Trips to Target Center offer assortment of big-league amenities for youth teams
The house lights dim. On pops the spotlight, burning down from the catwalks. Silence.
Time for the lineups to be announced, and it’s obvious this isn’t your garden variety youth game. Of course, that was made blindingly clear when the players first entered Minnesota’s most cavernous basketball-centric building.
“Too see the eyes of the kids when they see the Target Center from the ground floor, there’s nothing like that reaction,” said Pete Zak, the boys traveling director for Hastings Basketball. “And it’s like that every year.”
Last season there were 115 youth games played before Timberwolves games. Photo courtesy Minnesota Timberwolves
Zak is one of many savvy youth basketball coaches and administrators in the Twin Cities area who regularly take advantage of the Target Center court time made available before Minnesota Timberwolves and Lynx games. All that’s required to “Play Where the Pros Play” is the purchase of a block of Wolves or Lynx tickets and a group of youngsters willing to dribble, pass and shoot on the glitzy downtown Minneapolis stage most regularly reserved for the likes of LeBron James, Stephen Curry and Wolves stars Karl-Anthony Towns and Andrew Wiggins.
It’s an easy sell, Zak says. Especially for the kids.
“The big thing for them is to step back and take an NBA (3-pointer),” Zak said with a laugh. “God forbid one kid makes it, because then all 11 have to try it.”
The opportunity is a hit with parents, too, according to Zak. He’s been organizing the Target Center outings for the last five years. A sixth consecutive yearly pilgrimage is scheduled for the Timberwolves’ Jan. 26 game against the Indiana Pacers. Four time slots of about an hour each are available before each game. Each of the last four years Zak has booked all four slots, and any Hastings player in grades four through eight has the opportunity to play.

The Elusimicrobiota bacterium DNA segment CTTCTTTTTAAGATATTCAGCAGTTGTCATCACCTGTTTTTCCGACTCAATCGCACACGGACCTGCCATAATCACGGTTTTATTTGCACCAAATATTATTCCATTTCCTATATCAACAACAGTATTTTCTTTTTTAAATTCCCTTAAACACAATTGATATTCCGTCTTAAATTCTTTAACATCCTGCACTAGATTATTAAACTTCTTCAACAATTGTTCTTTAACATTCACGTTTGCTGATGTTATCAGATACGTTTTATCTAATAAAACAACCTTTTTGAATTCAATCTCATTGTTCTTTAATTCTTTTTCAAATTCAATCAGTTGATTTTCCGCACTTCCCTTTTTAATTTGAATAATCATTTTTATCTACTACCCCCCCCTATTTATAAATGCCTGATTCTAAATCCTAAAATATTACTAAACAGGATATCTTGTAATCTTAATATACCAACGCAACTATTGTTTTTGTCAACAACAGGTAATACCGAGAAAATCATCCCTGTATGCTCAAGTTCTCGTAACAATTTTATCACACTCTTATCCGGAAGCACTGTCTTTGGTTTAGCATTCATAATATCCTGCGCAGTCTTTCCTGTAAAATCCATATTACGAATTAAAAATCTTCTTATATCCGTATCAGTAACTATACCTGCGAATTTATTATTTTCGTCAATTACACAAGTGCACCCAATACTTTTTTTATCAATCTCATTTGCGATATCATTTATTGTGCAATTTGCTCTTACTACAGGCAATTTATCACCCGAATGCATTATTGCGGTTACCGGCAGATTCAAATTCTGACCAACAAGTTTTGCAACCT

“It’s essentially Hastings Night,” Zak said, referring to the city of about 22,000 located 30 miles southeast of Minneapolis. “It’s one of the big highlights of our season. For us to drop it and not do it, the kids would be devastated.”
Making the Target Center court available for youth and high school games is just one component of the Timberwolves’ community outreach program. A variety of camps and clinics are offered, and the Timberwolves & Lynx Basketball Academy also provides private lessons, small group training and team training. Through a partnership with Mayo Clinic Sports Medicine, other programs include Performance Training and Nutrition as well as ACL Injury Prevention. Matt Bare, Basketball Academy and Sales Manager, says the Timberwolves are one of the NBA’s leaders in providing opportunities for youth basketball players and coaches.
“Some teams may do more than us, but I don’t think anyone does more of everything than us,” he said, adding that all teams don't offer court or player access like the Wolves.
Before every Timberwolves home game, youth teams can play a game on the Target Center floor before the NBA players take center stage. Four slots are available before each game.